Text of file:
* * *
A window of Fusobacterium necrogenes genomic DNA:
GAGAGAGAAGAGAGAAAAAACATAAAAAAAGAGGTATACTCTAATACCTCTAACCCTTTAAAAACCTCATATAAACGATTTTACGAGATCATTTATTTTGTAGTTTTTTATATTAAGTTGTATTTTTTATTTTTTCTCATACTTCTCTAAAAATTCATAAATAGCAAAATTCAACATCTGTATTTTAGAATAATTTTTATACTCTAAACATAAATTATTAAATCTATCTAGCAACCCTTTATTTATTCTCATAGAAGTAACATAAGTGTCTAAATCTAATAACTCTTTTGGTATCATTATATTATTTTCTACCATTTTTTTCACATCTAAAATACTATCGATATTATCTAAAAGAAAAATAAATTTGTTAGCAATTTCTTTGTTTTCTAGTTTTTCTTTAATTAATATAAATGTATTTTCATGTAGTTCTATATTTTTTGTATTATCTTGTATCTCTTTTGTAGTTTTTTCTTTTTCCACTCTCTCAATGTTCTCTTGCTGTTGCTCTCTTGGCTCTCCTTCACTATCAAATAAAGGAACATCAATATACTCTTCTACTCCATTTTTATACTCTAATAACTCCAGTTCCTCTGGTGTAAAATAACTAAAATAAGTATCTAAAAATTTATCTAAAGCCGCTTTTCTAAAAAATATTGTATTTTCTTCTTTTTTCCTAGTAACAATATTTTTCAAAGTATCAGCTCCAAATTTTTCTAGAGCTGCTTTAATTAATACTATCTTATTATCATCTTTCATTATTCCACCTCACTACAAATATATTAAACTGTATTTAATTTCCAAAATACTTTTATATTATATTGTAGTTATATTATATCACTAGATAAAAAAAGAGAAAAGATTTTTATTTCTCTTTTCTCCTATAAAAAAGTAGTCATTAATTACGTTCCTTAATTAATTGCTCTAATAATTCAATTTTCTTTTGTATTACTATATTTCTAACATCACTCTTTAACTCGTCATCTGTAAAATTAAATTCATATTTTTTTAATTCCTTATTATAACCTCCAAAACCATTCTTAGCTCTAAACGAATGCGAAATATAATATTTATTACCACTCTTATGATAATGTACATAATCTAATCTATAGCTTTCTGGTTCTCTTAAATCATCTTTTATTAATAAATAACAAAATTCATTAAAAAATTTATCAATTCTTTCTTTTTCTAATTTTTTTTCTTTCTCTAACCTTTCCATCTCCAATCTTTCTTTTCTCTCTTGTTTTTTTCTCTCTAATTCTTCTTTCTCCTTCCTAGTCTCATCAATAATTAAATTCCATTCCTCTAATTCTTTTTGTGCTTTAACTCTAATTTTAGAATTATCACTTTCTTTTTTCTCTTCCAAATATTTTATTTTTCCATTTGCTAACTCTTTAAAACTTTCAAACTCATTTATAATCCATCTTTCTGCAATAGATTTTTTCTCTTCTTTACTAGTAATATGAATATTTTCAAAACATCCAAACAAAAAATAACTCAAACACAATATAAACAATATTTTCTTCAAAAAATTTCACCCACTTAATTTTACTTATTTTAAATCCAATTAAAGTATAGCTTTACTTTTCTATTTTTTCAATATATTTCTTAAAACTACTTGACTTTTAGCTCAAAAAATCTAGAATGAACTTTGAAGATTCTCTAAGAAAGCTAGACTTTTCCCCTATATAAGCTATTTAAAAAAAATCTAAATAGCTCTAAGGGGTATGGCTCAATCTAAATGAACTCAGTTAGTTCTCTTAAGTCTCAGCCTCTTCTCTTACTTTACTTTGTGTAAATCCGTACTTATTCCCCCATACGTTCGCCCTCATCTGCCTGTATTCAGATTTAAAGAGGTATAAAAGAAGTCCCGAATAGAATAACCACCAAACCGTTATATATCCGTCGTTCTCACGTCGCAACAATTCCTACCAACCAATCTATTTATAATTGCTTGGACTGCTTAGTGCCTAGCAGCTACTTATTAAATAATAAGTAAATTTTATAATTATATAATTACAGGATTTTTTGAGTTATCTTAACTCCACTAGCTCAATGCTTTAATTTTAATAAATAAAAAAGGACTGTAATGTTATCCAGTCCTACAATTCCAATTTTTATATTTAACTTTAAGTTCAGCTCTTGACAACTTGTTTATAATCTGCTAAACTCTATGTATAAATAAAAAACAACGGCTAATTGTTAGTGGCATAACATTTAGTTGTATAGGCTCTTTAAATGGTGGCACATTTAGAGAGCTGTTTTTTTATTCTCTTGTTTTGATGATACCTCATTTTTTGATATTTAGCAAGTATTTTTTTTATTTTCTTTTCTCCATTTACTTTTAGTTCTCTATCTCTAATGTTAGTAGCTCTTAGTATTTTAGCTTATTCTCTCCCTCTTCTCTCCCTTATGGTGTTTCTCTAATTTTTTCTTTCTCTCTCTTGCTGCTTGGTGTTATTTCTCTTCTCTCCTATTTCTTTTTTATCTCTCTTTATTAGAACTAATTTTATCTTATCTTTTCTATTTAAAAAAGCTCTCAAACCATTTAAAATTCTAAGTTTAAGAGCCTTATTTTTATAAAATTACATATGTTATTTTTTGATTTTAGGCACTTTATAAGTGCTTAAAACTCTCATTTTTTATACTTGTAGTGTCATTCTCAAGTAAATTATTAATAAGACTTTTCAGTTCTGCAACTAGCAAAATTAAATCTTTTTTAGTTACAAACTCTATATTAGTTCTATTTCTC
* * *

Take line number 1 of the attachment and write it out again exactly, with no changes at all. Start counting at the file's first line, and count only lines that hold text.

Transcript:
A window of Fusobacterium necrogenes genomic DNA: